China Heating Plant
Smoke billows from the chimneys of a heating plant in Jilin province, China, Jan. 8, 2014. Reuters/Stringer

House Republicans are pushing legislation to defang a central piece of President Barack Obama’s climate change agenda. Policymakers will vote twice this week on measures to scale back proposed limits on power plant emissions and hamstring other prominent clean air and water rules.

The votes come days after Pope Francis urged countries and citizens to decrease carbon output, protect drinking water and confront both poverty and a culture of wasteful consumerism. Obama cheered the pope’s encyclical Thursday and hailed his administration’s own efforts to limit greenhouse gas emissions and develop cleaner, more efficient energy supplies.

The first House bill on this week’s docket would allow states to opt out of the Clean Power Plan, the hallmark of Obama's climate action plan. The proposed rule, which could be finalized this summer, requires states to slash power plant emissions by up to 30 percent from 2005 levels by 2030. Rep. Ed Whitfield's, R-Ky., Ratepayer Protection Act, up for a vote Tuesday, would let states opt out of participating and freeze the implementation of the power plant rules until all legal battles are settled.

CO2 Emissions World Map | FindTheData

Critics of the Clean Power Plan say it would decimate the U.S. coal industry, jeopardize thousands of jobs and drive up electricity costs for businesses and residents. America’s coal production could plunge to levels not seen since the 1970s if the proposed rules take effect, the Energy Information Administration, a federal statistics agency, reported last month. With the plan in place, coal plants will account for only about one-third of total U.S. electricity generation, down from roughly 40 percent today, the administration estimates.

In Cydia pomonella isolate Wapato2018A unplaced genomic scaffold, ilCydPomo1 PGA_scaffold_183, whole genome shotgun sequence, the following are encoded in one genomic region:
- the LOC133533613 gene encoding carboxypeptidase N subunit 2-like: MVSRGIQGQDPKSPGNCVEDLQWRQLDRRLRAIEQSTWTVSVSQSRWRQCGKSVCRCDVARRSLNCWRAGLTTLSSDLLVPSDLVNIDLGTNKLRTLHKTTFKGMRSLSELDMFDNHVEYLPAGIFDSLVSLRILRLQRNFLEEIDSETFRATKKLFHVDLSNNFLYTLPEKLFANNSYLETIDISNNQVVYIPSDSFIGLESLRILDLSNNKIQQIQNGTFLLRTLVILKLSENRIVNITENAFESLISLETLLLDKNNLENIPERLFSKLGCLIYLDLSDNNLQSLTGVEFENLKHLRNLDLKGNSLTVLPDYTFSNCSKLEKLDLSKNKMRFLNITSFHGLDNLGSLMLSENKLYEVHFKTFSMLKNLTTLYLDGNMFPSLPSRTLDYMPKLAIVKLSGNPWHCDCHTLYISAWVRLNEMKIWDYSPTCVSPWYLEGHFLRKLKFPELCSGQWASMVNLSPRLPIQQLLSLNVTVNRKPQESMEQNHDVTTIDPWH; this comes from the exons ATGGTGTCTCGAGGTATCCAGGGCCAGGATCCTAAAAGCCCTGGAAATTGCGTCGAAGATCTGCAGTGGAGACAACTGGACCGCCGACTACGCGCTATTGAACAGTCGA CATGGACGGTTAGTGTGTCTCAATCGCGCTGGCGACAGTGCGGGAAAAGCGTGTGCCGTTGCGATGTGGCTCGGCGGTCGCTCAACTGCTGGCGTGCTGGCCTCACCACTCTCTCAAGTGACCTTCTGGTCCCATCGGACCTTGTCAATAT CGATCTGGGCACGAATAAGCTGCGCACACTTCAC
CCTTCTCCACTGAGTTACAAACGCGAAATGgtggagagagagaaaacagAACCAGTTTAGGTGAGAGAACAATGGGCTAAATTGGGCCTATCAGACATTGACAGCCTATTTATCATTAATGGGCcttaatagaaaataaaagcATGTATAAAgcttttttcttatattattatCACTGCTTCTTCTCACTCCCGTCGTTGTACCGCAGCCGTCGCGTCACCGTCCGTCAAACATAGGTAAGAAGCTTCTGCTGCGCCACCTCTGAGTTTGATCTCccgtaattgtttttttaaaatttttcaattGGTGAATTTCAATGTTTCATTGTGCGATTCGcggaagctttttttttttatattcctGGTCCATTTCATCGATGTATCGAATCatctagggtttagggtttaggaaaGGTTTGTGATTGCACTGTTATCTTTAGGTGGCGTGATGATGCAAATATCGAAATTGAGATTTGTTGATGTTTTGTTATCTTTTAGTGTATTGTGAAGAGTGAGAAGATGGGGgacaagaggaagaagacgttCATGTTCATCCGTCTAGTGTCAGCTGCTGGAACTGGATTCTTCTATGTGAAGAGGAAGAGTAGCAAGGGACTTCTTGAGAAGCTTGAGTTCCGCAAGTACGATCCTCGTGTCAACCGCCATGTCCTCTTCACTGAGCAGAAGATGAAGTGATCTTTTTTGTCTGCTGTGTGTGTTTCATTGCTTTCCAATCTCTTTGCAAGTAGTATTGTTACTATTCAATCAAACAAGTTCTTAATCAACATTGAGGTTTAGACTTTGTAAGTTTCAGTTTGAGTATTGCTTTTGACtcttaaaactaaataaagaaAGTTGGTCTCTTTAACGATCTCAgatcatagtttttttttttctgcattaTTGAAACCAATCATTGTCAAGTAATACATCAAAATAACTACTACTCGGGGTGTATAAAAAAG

The Obama administration and its supporters say the Environmental Protection Agency’s rules are critical for reducing global warming pollution and spurring investments in wind, solar, nuclear and other lower-carbon power sources. Emissions from the power sector are projected to rise by 2 percent or more by 2040 -- even if the economy weakens and oil prices spike -- without the proposed regulations, the statistics agency said.

The second House measure to limit the Clean Power Plan comes Thursday. Policymakers will vote on a 2016 spending plan for the EPA and Interior Department. The $30.17 billion funding proposal would cut the EPA’s budget by 9 percent compared to fiscal year 2015, as well as bar the agency from enforcing the power plant rules. The bill also includes a rider to block the EPA’s sweeping initiative to protect U.S. waterways and wetlands from pollution and rampant development. The measure, finalized in May, is meant to clarify which streams, rivers, ponds and lakes are federally protected under the Clean Water Act.

House Democrats have criticized the spending bill, arguing that it “drastically underfunds a lot of necessary programs,” Adam Sarvana, spokesman for Rep. Raul Grijalva, D-Ariz., told the National Journal. “These riders stand in the way of meeting these [environmental] responsibilities.”